Concluding Remarks

There are many other factors that influence diversity and function in agricultural soils. Greater diversity and later successional communities of soil fauna such as nematodes are found in soils with perennial crops compared with soils with annual crops (Ferris and Ferris, 1974; Wasilewska, 1979; Freckman and Ettema, 1993; Neher and Campbell, 1994). Root growth is more extensive and less ephemeral with perennial than with annual crops. Differences between soils with perennial (e.g., meadow fescue Festuca pratensis L.) and annual (e.g., barley) crops may be less pronounced for perennial crops younger than 3 years old than more mature crops (Bostrom and Sohlenius, 1986).

In fields where annual crops are grown, the diversity of soil fauna is increased with management practices such as crop rotation, polycultures, crop mixtures, trap crops, and intercropping. For example, populations of oribatid (cryptostigmatid) and prostigmatid mites and springtails were greater in soils with crop rotation than without (Andren and Lagerlof, 1983). However, diversity of nematode communities in soils in intercropping systems of yellow squash (Cucurbita pepo L.) and cucumber (Cucumis sativa L.) with alfalfa (Medicago sativa L.) or hairy indigo (Indigofera hirsuta L.) were not greater consistently than monocultures (Powers et al., 1993). The lack of consistent difference in diversity was attributed to fluctuations in diversity occurring within the growing season. Further studies are needed to elucidate the role of faunal diversity in soils with heterogeneous cropping systems.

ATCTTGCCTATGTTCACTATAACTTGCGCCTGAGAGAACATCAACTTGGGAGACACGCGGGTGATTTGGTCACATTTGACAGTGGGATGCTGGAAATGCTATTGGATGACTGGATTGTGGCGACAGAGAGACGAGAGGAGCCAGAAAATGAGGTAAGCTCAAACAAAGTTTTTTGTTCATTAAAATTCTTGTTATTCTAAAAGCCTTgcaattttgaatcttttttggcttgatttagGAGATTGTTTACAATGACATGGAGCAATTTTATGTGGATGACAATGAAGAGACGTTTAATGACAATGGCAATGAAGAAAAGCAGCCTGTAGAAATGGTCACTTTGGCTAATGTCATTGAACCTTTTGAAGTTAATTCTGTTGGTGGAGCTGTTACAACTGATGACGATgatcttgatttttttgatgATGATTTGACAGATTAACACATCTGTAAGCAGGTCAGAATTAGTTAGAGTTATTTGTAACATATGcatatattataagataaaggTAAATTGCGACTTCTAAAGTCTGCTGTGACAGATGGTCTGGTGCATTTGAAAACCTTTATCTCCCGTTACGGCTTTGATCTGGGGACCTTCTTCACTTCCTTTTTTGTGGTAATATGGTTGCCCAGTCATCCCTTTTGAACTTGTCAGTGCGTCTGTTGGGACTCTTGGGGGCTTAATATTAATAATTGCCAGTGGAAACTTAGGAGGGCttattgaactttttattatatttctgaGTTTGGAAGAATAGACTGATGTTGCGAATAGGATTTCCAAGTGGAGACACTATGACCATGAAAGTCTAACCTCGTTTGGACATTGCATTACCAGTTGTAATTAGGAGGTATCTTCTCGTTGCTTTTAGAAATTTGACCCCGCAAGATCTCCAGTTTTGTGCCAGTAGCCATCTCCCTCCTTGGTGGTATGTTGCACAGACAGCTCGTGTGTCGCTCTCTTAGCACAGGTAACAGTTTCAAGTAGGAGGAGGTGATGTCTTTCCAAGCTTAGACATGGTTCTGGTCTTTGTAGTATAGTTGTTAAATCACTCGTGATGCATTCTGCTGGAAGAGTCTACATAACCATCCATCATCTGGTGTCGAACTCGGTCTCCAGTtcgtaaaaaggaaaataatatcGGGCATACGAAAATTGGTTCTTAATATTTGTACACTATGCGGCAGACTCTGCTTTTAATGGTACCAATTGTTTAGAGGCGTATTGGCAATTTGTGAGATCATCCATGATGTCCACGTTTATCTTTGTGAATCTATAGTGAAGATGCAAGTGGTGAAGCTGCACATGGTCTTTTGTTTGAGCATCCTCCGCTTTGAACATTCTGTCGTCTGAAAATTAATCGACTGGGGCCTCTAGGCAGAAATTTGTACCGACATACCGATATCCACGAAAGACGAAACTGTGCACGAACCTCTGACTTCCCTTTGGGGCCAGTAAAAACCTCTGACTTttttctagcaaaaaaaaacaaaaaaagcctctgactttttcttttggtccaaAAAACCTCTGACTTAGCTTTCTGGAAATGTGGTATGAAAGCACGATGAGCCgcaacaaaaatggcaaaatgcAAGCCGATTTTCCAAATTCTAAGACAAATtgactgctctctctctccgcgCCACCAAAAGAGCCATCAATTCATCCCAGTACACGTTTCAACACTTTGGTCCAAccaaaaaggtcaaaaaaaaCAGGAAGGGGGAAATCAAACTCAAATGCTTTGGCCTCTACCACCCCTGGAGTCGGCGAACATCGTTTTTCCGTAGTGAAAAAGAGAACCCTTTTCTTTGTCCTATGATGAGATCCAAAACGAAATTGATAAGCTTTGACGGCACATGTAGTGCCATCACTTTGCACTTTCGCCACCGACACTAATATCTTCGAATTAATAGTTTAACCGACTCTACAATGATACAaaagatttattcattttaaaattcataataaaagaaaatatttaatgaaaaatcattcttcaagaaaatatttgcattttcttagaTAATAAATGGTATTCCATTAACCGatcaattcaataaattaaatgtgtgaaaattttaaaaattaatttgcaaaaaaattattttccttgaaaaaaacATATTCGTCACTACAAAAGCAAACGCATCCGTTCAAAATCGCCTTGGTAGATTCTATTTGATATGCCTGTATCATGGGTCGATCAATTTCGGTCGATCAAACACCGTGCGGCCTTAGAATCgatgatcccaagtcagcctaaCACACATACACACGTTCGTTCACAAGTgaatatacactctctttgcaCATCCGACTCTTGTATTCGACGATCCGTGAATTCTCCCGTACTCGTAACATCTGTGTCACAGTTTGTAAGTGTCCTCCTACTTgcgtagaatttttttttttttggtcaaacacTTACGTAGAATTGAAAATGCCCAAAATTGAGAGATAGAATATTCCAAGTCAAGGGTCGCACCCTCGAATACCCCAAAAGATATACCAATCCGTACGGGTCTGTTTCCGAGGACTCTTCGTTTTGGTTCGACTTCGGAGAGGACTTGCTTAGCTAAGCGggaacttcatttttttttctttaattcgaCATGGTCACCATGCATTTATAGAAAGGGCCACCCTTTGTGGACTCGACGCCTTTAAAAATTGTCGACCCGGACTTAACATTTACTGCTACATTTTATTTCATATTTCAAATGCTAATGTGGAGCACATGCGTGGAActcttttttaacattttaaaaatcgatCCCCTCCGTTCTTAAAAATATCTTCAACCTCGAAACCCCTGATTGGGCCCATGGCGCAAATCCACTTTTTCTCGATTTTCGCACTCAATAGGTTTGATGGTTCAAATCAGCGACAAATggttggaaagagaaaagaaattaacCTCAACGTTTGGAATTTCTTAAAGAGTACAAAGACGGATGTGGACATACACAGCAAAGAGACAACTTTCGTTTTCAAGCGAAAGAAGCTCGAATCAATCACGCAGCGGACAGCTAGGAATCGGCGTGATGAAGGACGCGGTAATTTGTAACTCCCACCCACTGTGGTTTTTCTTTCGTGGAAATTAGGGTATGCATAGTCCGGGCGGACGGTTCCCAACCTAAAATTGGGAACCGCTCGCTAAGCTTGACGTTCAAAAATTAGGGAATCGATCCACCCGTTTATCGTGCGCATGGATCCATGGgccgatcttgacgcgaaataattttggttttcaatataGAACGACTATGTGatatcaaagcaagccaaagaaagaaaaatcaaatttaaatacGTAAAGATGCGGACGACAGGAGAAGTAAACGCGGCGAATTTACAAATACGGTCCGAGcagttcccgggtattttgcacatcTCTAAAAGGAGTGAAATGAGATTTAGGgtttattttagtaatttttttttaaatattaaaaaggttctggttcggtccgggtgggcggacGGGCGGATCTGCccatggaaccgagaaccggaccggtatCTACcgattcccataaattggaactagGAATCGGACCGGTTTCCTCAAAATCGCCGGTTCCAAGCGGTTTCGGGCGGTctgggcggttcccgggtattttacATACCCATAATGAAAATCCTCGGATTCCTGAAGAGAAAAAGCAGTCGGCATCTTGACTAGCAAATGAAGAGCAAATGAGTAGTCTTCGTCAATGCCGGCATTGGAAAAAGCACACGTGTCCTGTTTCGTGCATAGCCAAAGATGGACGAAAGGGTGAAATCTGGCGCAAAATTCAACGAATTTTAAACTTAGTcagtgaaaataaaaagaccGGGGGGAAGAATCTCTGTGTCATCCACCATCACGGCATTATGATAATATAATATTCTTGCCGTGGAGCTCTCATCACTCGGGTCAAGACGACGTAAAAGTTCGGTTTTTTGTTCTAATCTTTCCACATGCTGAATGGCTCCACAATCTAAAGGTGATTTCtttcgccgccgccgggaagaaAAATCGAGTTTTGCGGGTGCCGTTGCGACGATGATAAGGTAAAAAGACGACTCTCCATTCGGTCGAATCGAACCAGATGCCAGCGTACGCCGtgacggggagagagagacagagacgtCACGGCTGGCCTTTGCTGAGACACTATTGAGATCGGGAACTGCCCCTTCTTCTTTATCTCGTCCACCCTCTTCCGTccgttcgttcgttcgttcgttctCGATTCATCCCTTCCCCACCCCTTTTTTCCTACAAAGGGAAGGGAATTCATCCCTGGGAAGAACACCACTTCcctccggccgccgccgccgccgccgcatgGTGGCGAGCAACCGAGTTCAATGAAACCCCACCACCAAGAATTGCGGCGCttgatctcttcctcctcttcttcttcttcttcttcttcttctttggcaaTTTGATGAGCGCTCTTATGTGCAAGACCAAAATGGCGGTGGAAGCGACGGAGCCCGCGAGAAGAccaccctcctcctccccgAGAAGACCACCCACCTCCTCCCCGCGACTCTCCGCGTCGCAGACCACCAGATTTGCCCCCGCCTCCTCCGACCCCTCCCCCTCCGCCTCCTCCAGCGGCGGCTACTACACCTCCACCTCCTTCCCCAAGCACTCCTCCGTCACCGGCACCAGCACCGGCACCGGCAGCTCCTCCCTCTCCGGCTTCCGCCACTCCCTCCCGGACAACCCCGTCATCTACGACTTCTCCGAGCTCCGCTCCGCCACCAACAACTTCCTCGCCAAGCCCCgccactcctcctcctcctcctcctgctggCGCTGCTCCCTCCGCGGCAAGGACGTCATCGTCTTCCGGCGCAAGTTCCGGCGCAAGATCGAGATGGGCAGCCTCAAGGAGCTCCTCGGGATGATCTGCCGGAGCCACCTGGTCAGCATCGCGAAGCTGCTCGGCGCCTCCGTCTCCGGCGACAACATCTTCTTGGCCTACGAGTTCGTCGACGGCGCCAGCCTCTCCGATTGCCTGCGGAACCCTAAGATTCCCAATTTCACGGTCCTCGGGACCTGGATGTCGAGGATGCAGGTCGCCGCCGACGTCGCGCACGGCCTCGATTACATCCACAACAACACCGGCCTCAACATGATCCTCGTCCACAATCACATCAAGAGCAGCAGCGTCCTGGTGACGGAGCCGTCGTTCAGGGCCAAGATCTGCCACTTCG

Agricultural systems are complex, and most research studies have focused on single factors in an effort to reveal underlying mechanisms. This results in a lack of understanding of how multiple environmental and biotic factors interact to affect soil biodiversity and function. As interest in reducing fossil fuel-based inputs increases, reliance on natural cycles and processes will increase. We should allow the soil to work for us and not work against it (Elliott and Coleman, 1988). More research is needed to determine the impact of multiple and interacting management practices on biodiversity, nutrient cycling, pest populations, and plant productivity. With this information, we can maximize our ability to tailor agricultural practices to optimize crop productivity while positively affecting beneficial soil organisms and the functions they perform.

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